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[greenyes] Re: greenyes Banning OCC from landfills
Hello: The landfill in Orange County NC banned non-residential corrugated cardboard in 1995 with a four month grace period that ended in March 1996. After that point, the landfill began levying penalties equal 2x the tipping fee for loads containing more than "an armload" of OCC. Landfill space savings was the primary motivator. We calculated almost a year of space savings would result from banning OCC for the ten year projected life of the LF (it's now gone out to 12 years from our orignial projected closure date) 

Most businesses & apt. complexes opted for private dumpster service for OCC at that time (and when OCC prices were high, you should have seen the OCC theft!)  The program has been largely successful. From our waste sorts, OCC was 20% by weight of non-res. waste in 1990, then down to 10% in 1995 (we had voluntary free public collection of business OCC)  but by the year of the 2000 (after the ban took affect) the waste sort showed it was less than 4%. 

The three Towns which collected all the urban commercial waste at that time, then banned OCC from the dumpsters they serviced and had to provide 'recycling police' to ensure no OCC in dumpsters, if the recycling police ( not a new position but part of san. supervisor's job) found/saw OCC in dumpster they cited the business and didn't collect and left an 'oops' tag.  

There was some initial resistance to the ban from the business community. Now compliance is high generally, except for when students move back into apts. in the fall. Then it's bad. It's generally worse at apts than businesses. 

Some small businesses use public recycling dropoff sites if they have <50 boxes/week. Others use a private service that hand-collects OCC from a pile and then takes to dropoff sites. But most complied by getting special slotted OCC dumpster. There are also oppties to dropoff OCC at no charge at landfill to avoid penalties.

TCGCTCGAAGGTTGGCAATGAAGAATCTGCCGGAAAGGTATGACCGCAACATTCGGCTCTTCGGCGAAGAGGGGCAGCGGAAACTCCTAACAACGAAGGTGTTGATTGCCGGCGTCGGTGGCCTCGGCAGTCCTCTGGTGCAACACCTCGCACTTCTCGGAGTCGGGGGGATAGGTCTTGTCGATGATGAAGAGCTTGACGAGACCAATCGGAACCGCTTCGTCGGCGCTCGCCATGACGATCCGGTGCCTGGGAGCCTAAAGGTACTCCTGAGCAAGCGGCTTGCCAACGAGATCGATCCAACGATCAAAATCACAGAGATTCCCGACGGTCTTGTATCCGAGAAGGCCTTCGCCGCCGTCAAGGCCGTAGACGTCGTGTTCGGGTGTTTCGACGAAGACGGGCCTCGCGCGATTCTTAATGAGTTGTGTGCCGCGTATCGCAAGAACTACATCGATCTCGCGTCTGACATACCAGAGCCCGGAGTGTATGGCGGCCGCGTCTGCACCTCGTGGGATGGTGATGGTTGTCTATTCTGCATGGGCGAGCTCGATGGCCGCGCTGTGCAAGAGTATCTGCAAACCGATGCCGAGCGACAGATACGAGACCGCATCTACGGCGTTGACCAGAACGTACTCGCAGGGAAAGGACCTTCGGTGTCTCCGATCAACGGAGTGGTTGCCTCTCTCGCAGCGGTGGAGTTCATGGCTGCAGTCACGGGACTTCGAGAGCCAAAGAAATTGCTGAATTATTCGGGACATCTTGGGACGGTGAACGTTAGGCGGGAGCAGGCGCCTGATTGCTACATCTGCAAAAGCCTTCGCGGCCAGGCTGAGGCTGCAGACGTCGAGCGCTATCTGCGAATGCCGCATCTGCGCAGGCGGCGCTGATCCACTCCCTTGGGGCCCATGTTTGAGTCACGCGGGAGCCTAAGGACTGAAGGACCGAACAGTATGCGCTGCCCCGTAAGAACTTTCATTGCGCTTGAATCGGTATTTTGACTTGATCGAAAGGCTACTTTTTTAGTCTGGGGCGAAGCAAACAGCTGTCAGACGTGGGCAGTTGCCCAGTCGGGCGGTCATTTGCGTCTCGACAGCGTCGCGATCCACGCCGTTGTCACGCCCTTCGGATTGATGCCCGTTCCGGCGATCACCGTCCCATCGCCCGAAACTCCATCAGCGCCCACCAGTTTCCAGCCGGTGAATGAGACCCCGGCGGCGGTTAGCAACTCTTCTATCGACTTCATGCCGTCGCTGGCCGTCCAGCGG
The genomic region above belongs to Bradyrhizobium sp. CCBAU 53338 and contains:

We had one interesting wrinkle where mostly construction contractors would load rolloff box w/ OCC at end of job and pay the double fee penalty, since it was just lightweight OCC it was cheaper than renting a separate dumpster throughout course of the job. We then attached a $400 surcharge to loads greater than 50% OCC, stopped that problem.  Ongoing enforcement is necessary. 

Residential is not covered and in communities where they have res. OCC w/ curbside recycling & the boxes have to be cut down to size, very few participate. It's about 5% by weight of our res. MSW and would really overburden our recycling drop off sites (where we now collect OCC three times/week) so we didn't ban res. OCC along w/ the non-res OCC.

Passed an ordinance to make it happen, then all  three towns also passed ordinances
landfill cardboard   Re: [greenyes] Help!
	709 by: bet danse <betdanse@no.address>




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Date: Wed, 16 Jul 2003 07:05:03 -0600
To: greenyes@no.address 
From: Michael & Susan Kramer <mkramer@no.address>
Subject: Help!
Message-ID: <3F154D7F.487DBA6C@no.address>

Dear List,
I would like to have some input from those of you who live in areas
where recyclables are banned from the landfill.  I am preparing a
document to present to my county commissioners to ban cardboard from the
lanfill.  Also, if anything is banned, the reasons used to ban, such as
space availability?
This would really help.
Thanks so much
Susan Kramer
mkramer@no.address 

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Date: Wed, 16 Jul 2003 10:31:24 -0700 (PDT)
To: Michael & Susan Kramer <mkramer@no.address>, greenyes@no.address 
From: bet danse <betdanse@no.address>
Subject: landfill cardboard   Re: [greenyes] Help!
Message-ID: <20030716173124.78530.qmail@no.address>

Good luck ! Let me know how you make out if you
go forward with this venture.

We have a landfill here, too, that buries
residential cardboard--reason being, contamination.
This county collects 85% of the cardboard, which Waste
Management says is darn good, most of it of course
from businesses and government buildings.

Residential cardboard is not collected here on
recycling day.  They have found that people throw
everything except the kitchen sink in with recycables
anyway, so the contamination issue is huge.

Suggestion, rather than go through all the trouble of
banning cardboard from the landfill, start up
cardboard dropoffs for the moving companies.  I've 
been told by several of them here that if we put 
flattened, clean cardboard out in covered containers
in various dropoff locations, the moving companies
"would flock to them."

Another suggestion: Have recycling containers and
reuse areas close to the entrance of the landfill so
people can dropoff their recyclables before dumping
them.... 

Bette






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